VOD film review: Copilot
Ivan | On 16, Sep 2021
Director: Anne Zohra Berrached
Cast: Canan Kir, Darina Al Joundi, Roger Azar
Where to watch Copilot online in the UK: BFI Player / Curzon Home Cinema / Apple TV (iTunes) / Prime Video (Buy/Rent) / Google Play
In the past 20 years, cinema has grappled with the tragedy of 9/11 and its aftermath in many different ways. Director Anne Zohra Berrached (24 Weeks) finds a new lens through which to reflect on the attacks by exploring the fictionalised life of one of the United 93 hijackers, Ziad Jarrah.
Here called Saeed (Roger Azar), we first meet the young Lebanese man when he crosses paths with medical student Asli (Canan Kir). She’s a science student, he’s a charismatic dental student, and they swiftly find they have a connection, falling into an intense love. But as the years go by, Saeed begins to spend more and more time away from Asli. His aim of becoming a dentist is replaced by training as a pilot, a red flag that doesn’t immediately alert Asli, as he takes her up into the skies with him, calling her his copilot.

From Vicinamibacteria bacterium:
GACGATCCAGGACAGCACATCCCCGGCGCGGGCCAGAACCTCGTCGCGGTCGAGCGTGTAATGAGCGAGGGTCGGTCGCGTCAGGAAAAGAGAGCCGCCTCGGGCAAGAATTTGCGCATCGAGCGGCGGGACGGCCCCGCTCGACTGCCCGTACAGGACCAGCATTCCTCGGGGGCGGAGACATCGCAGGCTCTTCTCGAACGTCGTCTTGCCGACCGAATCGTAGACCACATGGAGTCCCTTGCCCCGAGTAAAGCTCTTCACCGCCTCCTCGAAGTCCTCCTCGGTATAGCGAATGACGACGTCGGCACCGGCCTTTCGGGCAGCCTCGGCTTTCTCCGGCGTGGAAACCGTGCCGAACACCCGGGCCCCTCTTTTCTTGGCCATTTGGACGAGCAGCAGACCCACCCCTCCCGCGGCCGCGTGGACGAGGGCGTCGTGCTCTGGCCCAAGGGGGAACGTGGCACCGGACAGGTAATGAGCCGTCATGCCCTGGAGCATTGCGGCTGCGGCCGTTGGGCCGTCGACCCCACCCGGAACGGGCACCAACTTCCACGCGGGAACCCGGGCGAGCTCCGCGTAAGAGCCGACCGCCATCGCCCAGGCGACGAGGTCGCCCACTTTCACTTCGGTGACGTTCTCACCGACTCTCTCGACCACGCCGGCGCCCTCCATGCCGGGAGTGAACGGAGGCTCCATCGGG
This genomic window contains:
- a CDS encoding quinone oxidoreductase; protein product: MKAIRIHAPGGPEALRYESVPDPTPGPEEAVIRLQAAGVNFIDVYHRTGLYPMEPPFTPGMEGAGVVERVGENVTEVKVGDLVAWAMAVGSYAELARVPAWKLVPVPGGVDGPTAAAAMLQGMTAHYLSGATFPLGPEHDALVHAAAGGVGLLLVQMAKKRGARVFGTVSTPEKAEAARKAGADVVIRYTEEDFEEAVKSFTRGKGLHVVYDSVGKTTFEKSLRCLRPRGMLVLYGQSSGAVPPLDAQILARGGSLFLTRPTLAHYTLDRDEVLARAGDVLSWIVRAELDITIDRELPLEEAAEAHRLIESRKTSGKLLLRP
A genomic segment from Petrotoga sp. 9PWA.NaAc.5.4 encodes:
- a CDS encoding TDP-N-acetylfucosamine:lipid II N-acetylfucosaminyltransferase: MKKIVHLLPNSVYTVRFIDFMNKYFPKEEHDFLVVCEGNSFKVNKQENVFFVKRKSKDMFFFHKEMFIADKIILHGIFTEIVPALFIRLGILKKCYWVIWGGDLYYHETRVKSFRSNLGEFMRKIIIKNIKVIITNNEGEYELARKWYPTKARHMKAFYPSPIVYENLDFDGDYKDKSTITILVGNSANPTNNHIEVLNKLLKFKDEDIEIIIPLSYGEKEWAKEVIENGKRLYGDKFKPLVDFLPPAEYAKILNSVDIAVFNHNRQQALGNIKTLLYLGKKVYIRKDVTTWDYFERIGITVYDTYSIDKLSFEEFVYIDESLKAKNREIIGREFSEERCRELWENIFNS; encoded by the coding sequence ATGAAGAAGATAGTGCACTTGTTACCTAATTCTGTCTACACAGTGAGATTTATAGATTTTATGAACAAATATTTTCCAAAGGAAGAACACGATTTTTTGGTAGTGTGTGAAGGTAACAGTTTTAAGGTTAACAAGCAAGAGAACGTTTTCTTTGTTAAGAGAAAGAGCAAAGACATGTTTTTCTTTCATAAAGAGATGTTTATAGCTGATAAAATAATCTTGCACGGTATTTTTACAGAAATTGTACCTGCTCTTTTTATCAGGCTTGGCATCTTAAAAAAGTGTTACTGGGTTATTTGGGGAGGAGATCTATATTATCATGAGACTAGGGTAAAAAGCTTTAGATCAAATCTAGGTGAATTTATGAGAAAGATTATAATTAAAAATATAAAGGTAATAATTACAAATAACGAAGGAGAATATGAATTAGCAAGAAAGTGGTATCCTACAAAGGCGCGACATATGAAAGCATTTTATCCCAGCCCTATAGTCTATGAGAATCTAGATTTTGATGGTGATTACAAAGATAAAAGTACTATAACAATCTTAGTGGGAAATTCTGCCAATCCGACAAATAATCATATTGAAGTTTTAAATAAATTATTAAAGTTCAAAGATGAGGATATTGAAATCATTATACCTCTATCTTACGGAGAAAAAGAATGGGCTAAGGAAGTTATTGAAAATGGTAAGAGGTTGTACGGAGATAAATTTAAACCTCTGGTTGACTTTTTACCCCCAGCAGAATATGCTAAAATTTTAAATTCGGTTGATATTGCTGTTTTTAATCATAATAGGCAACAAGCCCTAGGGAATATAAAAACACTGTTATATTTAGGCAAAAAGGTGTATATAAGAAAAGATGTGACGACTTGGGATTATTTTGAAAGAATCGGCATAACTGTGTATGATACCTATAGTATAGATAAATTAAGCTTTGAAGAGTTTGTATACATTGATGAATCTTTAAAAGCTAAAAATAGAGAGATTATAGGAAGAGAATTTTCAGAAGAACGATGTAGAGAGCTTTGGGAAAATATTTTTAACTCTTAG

That this is the title of film is a sign of where its strengths lie, as Asli struggles to then cope with the way Saeed changes. He becomes more secretive, disappearing on trips for several weeks and lecturing friends on Islam, while joining in heated debates about what counts as haram/forbidden in the religion. By the time the end credits arrive, his final destination feels inevitable, directed by history rather than giving us a window into his inner journey of radicalisation.
As an exercise in empathy, then, it’s not an overly successful effort, even though the film’s has noble intentions of trying to humanise and understand the hijackers and how they decided to do what they did. But Roger Azar’s performance certainly sells his relationship with Asli (Canan Kir), and Kir is excellent at conveying the uncertainty, fear and isolation felt by someone when their partner pulls away without explanation, as well as the blind devotion and loyalty that can still remain regardless – all of which is accentuated by the intimate, shaky camerawork. That exercise in empathy, then, isn’t strictly unsuccessful – it’s just with the character you don’t expect.